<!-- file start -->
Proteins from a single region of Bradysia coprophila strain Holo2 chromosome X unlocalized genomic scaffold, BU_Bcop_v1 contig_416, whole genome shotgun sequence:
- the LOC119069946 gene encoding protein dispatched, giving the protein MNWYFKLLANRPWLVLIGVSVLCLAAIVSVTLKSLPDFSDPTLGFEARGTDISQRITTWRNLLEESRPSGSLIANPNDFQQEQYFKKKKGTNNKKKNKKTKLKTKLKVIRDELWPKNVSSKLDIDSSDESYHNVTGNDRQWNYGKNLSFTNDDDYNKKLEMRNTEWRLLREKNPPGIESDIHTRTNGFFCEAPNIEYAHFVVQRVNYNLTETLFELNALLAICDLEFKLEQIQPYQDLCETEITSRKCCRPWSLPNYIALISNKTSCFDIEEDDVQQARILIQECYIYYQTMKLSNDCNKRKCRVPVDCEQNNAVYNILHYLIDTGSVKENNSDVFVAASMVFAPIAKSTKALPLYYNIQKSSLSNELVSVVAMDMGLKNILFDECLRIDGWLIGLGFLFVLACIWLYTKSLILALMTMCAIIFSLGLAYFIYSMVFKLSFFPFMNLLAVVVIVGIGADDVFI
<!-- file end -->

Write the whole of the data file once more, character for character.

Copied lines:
Proteins from a single region of Bradysia coprophila strain Holo2 chromosome X unlocalized genomic scaffold, BU_Bcop_v1 contig_416, whole genome shotgun sequence:
- the LOC119069946 gene encoding protein dispatched, giving the protein MNWYFKLLANRPWLVLIGVSVLCLAAIVSVTLKSLPDFSDPTLGFEARGTDISQRITTWRNLLEESRPSGSLIANPNDFQQEQYFKKKKGTNNKKKNKKTKLKTKLKVIRDELWPKNVSSKLDIDSSDESYHNVTGNDRQWNYGKNLSFTNDDDYNKKLEMRNTEWRLLREKNPPGIESDIHTRTNGFFCEAPNIEYAHFVVQRVNYNLTETLFELNALLAICDLEFKLEQIQPYQDLCETEITSRKCCRPWSLPNYIALISNKTSCFDIEEDDVQQARILIQECYIYYQTMKLSNDCNKRKCRVPVDCEQNNAVYNILHYLIDTGSVKENNSDVFVAASMVFAPIAKSTKALPLYYNIQKSSLSNELVSVVAMDMGLKNILFDECLRIDGWLIGLGFLFVLACIWLYTKSLILALMTMCAIIFSLGLAYFIYSMVFKLSFFPFMNLLAVVVIVGIGADDVFI